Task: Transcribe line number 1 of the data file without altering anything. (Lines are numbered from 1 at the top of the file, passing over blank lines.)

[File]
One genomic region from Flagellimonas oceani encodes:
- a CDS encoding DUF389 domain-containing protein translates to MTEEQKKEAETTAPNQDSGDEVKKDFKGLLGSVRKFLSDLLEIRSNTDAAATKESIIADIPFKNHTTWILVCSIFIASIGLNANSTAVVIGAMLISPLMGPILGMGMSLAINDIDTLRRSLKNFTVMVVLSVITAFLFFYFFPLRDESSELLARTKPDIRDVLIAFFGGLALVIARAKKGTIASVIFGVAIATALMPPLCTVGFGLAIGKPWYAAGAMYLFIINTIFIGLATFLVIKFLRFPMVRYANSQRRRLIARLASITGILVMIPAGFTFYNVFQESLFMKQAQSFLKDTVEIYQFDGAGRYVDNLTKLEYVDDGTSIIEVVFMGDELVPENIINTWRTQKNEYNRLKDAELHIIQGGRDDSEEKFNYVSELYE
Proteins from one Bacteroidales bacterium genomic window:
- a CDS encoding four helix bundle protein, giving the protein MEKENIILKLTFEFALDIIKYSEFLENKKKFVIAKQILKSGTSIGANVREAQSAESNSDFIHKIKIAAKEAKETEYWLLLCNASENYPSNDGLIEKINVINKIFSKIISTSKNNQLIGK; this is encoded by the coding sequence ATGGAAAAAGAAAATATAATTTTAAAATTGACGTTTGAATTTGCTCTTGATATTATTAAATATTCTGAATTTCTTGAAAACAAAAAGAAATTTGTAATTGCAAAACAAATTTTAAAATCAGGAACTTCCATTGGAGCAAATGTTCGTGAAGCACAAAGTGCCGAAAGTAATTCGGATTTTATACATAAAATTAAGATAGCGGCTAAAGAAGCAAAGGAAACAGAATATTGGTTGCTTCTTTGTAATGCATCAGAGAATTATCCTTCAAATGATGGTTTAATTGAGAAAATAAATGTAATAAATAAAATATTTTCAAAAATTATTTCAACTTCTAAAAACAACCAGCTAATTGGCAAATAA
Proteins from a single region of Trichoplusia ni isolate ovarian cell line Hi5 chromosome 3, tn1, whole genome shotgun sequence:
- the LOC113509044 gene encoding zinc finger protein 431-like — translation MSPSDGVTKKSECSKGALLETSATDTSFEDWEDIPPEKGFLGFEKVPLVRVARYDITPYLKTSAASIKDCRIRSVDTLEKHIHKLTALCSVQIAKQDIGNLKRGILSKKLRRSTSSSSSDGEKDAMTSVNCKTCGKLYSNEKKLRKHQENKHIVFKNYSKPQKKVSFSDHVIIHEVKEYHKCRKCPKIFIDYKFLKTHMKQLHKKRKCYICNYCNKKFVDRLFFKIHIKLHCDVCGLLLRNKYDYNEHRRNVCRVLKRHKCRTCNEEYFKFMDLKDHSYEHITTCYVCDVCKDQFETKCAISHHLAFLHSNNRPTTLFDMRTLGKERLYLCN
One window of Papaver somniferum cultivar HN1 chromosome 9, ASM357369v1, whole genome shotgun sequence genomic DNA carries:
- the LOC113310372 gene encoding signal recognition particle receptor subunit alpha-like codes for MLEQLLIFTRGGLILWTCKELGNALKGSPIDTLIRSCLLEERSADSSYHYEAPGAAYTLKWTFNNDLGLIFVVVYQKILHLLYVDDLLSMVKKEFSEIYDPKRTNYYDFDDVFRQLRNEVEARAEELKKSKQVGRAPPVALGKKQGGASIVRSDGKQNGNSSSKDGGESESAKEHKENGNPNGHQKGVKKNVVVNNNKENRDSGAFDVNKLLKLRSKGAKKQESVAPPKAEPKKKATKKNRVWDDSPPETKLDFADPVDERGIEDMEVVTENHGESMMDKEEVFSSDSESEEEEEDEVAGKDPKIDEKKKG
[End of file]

One genomic region from Flagellimonas oceani encodes: